Check out the whole set! [via Erika Moen]

Wednesday, November 3, 2010

Why "Machine of Death" is important for webcomics

So I've been working two slightly more than part-time jobs for the last week and a half, and in that time THE INTERNET EXPLODED.

Maybe it didn't actually explode. Maybe it was just a little gas. But that gas reached Glenn Beck's nostrils and forced him to choke back a few coughs.

Machine of Death, for those not in the know, is an anthology inspired by this comic from Ryan North's Dinosaur Comics, co-edited by David Malki ! and including stories from the likes of Jeffrey C. Wells, Yahtzee Croshaw, Shaenon Garrity, and Randall Munroe, with illustrations by Karl Kerschl, Brandon Bolt, KC Green, Kate Beaton, Aaron Diaz, Danielle Corsetto, Dorothy Gambrell, Cameron Stewart, John Allison, Jess Fink, Kris Straub, Dylan Meconis, Rene Engstrom, and Ramon Perez. It's like an entire webcomics family came together for a really morbid picnic.

Machine of Death also turned out to be kind of a big deal. When North, Malki, and their supporters got the Internet publicity machine cranking, they bumped the anthology up to #1 in the Amazon rankings, and incurred the wrath of Glenn Beck when his book debuted at a measly #3.

Even if Machine of Death hadn't reached the top of the Amazon list, even if Beck hadn't lambasted the "culture of death" that made its success possible, the anthology would still represent something very important for webcomics. Last week, Shaenon Garrity wrote her "Ten Things to Know About the Future of Comics," which has attracted both head nodding and criticism, as such things are wont to do. I would be remiss if I didn't also link to El Santo's response "Ten Things to Know About the Future of Webcomics." One of the points on Garrity's list is that the comics audience is becoming increasingly fragmented, more so when you're talking about webcomics. El Santo addresses that point by looking to the next logical steps: that webcomic creators will gravitate toward corporate entities (With all the neophyte and not-so-neophyte creators scrambling for that Zuda contract, I'd be shocked if this didn't turn out to be true.), that there will be a webcomics canon (Possibly, but I think that burgeoning canon is in for a shift.), and that webcomics creators will band together to create an awesome Marvel/DC-style superhero universe (Um, I guess anything is possible? It would be cool, but I might shorten it to "awesome shared universe" myself.).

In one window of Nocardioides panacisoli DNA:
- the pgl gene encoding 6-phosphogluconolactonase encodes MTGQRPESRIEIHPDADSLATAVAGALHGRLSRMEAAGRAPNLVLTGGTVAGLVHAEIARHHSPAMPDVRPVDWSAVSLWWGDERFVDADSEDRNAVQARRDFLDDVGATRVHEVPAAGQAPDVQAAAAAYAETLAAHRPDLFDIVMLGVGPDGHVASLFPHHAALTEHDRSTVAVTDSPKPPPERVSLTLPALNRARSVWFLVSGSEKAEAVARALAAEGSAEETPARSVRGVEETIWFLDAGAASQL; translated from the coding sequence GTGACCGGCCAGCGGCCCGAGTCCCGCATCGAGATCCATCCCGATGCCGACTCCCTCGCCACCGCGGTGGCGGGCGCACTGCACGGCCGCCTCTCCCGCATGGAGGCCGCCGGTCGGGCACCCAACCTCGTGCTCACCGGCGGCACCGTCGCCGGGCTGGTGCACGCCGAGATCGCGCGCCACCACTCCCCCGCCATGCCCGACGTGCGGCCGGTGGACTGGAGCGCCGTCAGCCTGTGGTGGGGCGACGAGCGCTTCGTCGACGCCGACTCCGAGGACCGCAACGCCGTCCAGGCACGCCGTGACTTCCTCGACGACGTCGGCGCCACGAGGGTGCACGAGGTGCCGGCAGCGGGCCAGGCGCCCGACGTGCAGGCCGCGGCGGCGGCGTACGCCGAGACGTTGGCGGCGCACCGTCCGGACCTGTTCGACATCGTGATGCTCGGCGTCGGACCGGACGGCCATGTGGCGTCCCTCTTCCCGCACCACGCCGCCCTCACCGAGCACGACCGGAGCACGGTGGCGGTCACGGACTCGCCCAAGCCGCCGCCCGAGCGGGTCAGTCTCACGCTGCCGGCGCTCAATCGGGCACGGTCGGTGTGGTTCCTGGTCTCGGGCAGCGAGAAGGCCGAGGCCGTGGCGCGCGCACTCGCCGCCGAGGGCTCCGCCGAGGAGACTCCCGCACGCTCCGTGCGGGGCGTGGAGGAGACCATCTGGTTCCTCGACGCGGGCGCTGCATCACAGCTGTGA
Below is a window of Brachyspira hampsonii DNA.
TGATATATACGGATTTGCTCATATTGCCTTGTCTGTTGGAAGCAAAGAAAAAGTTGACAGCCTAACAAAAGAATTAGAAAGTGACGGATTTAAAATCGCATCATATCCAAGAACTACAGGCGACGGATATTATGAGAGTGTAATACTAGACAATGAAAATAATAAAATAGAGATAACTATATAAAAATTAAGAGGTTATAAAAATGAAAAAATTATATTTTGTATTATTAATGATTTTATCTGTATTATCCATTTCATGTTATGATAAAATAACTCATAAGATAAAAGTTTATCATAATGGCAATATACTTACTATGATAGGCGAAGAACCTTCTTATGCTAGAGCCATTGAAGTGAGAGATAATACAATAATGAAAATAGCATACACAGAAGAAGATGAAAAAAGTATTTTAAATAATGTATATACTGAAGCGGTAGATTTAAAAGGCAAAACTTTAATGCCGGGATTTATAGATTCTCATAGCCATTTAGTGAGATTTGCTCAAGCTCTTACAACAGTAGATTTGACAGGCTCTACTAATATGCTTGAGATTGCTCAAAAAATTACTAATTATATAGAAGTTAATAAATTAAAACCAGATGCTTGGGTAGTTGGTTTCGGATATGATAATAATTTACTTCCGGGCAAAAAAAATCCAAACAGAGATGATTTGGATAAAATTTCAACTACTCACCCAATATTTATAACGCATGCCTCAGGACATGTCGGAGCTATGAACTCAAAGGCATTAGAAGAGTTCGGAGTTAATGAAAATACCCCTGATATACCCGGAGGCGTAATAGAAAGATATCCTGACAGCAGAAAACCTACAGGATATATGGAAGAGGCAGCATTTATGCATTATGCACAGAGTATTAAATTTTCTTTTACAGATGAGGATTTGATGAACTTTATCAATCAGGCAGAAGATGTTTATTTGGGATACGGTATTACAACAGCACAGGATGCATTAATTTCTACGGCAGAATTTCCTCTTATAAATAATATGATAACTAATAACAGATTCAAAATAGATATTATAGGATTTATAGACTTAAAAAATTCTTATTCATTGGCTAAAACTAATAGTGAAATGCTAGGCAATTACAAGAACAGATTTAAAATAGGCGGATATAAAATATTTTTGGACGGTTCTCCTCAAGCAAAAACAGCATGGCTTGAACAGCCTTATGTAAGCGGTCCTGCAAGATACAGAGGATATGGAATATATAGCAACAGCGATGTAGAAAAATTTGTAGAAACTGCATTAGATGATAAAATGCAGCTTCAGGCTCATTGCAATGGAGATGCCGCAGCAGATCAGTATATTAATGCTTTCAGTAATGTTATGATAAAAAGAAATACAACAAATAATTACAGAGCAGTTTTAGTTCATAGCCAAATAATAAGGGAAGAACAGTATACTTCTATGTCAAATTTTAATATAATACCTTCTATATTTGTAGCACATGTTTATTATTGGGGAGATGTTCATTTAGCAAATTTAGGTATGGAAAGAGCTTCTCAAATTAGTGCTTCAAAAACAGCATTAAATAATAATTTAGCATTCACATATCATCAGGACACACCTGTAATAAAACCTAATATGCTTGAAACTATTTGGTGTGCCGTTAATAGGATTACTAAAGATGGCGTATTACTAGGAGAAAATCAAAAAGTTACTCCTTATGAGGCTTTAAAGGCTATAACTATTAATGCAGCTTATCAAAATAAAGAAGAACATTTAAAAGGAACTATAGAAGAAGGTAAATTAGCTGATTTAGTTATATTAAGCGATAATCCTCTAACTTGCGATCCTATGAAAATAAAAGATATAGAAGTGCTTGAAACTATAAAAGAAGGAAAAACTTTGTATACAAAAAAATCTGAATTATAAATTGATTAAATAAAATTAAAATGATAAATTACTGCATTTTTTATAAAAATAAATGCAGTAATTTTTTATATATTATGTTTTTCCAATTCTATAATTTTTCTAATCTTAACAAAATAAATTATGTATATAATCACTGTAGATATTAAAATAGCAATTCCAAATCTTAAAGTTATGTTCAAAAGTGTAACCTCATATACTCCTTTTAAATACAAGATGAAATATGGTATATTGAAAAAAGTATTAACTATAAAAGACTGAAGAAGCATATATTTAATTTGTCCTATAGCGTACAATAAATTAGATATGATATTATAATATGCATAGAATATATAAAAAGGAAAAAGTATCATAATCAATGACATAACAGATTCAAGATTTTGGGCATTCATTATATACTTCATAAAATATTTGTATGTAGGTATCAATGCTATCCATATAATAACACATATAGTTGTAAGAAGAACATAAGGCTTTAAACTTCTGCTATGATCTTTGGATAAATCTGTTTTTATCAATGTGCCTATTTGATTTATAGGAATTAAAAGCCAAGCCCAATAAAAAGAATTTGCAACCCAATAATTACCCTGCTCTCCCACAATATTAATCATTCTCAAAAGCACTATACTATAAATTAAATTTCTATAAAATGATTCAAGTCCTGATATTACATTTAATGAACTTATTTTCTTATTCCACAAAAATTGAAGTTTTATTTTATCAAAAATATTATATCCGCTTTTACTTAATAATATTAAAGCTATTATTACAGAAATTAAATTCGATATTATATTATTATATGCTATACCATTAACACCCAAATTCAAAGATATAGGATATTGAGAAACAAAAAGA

I think El Santo is right in his basic premise -- that webcomickers will find a way to address audience fragmentation -- and I believe projects like Machine of Death will be one way they do that. What better way to defragment your audience than to show them stuff they already love alongside stuff they might love? If I'm already reading Dinosaur Comics or Wondermark, I might pick up Machine of Death and suddenly it's "Ho! What's this Cat and Girl business?"

And there are more projects like this in the pipeline. It won't have the same broad appeal as Machine of Death, but TGT Media is publishing Webcomics: What's Cooking? which is exactly what it sounds like: a cookbook with recipes written and illustrated by webcomic creators. Spike Trotman's Smut Peddler, which is accepting entries through December 2011, is bound to find a cushy audience with porno comics from the likes of Erika Moen, Tom Siddell, and Spike herself.

Some of these creators still have a lot to learn about their own ecosystem. But what Machine of Death tells us is that they are organized; they are skilled marketers; and they are sprinting happily into the future of comics, whatever that may be.